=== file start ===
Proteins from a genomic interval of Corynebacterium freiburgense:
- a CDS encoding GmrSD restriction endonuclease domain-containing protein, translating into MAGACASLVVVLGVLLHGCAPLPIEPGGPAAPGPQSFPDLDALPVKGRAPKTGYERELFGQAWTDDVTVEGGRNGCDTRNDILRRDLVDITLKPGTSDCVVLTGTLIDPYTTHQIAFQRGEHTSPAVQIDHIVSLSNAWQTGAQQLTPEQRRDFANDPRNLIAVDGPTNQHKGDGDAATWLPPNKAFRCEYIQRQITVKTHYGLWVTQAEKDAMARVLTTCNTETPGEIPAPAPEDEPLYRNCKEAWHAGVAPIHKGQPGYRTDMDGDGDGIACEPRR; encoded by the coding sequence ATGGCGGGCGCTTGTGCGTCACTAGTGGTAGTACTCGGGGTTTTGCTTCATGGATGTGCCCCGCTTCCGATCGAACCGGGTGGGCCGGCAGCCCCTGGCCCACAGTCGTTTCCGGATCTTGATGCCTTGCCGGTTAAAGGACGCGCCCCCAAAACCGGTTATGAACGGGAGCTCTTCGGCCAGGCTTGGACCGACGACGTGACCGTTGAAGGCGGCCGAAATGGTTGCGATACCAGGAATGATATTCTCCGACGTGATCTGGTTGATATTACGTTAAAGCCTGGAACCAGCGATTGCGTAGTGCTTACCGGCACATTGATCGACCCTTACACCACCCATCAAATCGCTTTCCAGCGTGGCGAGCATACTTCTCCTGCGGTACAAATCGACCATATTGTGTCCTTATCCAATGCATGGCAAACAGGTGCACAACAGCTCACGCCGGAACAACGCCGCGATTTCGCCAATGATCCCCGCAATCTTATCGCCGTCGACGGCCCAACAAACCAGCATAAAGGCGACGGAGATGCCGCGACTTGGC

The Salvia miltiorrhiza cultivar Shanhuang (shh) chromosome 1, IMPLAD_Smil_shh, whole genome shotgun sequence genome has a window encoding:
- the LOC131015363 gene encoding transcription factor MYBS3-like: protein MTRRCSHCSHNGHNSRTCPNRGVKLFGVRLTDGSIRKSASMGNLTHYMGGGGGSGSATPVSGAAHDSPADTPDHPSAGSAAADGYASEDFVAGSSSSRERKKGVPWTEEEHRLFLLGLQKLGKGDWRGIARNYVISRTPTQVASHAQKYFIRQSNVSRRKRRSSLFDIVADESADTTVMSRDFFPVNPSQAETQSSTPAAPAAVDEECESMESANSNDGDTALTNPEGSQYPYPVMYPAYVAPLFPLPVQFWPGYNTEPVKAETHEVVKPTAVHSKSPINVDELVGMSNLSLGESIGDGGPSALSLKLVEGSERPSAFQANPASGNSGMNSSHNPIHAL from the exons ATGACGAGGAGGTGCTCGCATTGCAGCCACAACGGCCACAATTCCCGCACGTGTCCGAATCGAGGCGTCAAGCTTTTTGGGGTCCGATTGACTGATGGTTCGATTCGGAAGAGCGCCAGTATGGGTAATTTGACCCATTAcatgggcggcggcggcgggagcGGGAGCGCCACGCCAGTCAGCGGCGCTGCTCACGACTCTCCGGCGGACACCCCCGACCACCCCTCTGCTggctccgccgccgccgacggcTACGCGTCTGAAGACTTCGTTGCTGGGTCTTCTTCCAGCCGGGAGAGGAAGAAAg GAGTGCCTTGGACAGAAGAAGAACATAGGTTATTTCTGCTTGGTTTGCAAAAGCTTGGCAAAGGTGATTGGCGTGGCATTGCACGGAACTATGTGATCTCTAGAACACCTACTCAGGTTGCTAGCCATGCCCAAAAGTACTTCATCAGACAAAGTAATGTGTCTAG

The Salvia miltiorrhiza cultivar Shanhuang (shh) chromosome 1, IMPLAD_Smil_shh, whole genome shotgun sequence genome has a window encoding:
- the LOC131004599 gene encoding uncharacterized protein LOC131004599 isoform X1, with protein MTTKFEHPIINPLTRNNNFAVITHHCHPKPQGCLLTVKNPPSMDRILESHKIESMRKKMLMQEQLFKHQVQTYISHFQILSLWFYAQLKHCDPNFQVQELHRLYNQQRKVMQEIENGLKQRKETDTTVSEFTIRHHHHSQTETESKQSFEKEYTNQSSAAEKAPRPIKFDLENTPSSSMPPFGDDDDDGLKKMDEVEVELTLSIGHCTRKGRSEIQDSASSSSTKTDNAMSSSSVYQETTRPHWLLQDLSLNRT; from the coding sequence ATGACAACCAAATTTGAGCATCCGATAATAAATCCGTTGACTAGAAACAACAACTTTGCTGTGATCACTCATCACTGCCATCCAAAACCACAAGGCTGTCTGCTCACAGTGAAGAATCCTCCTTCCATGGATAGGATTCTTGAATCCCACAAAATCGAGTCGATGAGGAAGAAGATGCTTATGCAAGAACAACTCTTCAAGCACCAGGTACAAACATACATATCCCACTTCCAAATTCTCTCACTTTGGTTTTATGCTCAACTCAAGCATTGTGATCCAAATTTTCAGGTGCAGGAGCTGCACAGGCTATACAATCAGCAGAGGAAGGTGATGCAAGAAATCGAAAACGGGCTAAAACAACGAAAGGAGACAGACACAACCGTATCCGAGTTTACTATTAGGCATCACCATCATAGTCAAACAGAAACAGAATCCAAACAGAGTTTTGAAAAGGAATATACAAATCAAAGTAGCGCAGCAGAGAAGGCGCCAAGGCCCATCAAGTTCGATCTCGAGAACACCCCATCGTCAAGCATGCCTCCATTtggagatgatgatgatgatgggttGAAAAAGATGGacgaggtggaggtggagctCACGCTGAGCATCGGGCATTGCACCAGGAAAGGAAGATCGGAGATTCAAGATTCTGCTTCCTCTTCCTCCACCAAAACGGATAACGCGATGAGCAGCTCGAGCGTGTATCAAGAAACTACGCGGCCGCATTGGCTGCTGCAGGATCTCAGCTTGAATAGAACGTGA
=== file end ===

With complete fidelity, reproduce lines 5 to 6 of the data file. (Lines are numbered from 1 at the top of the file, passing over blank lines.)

The Salvia miltiorrhiza cultivar Shanhuang (shh) chromosome 1, IMPLAD_Smil_shh, whole genome shotgun sequence genome has a window encoding:
- the LOC131004599 gene encoding uncharacterized protein LOC131004599 isoform X1, with protein MTTKFEHPIINPLTRNNNFAVITHHCHPKPQGCLLTVKNPPSMDRILESHKIESMRKKMLMQEQLFKHQVQTYISHFQILSLWFYAQLKHCDPNFQVQELHRLYNQQRKVMQEIENGLKQRKETDTTVSEFTIRHHHHSQTETESKQSFEKEYTNQSSAAEKAPRPIKFDLENTPSSSMPPFGDDDDDGLKKMDEVEVELTLSIGHCTRKGRSEIQDSASSSSTKTDNAMSSSSVYQETTRPHWLLQDLSLNRT; from the coding sequence ATGACAACCAAATTTGAGCATCCGATAATAAATCCGTTGACTAGAAACAACAACTTTGCTGTGATCACTCATCACTGCCATCCAAAACCACAAGGCTGTCTGCTCACAGTGAAGAATCCTCCTTCCATGGATAGGATTCTTGAATCCCACAAAATCGAGTCGATGAGGAAGAAGATGCTTATGCAAGAACAACTCTTCAAGCACCAGGTACAAACATACATATCCCACTTCCAAATTCTCTCACTTTGGTTTTATGCTCAACTCAAGCATTGTGATCCAAATTTTCAGGTGCAGGAGCTGCACAGGCTATACAATCAGCAGAGGAAGGTGATGCAAGAAATCGAAAACGGGCTAAAACAACGAAAGGAGACAGACACAACCGTATCCGAGTTTACTATTAGGCATCACCATCATAGTCAAACAGAAACAGAATCCAAACAGAGTTTTGAAAAGGAATATACAAATCAAAGTAGCGCAGCAGAGAAGGCGCCAAGGCCCATCAAGTTCGATCTCGAGAACACCCCATCGTCAAGCATGCCTCCATTtggagatgatgatgatgatgggttGAAAAAGATGGacgaggtggaggtggagctCACGCTGAGCATCGGGCATTGCACCAGGAAAGGAAGATCGGAGATTCAAGATTCTGCTTCCTCTTCCTCCACCAAAACGGATAACGCGATGAGCAGCTCGAGCGTGTATCAAGAAACTACGCGGCCGCATTGGCTGCTGCAGGATCTCAGCTTGAATAGAACGTGA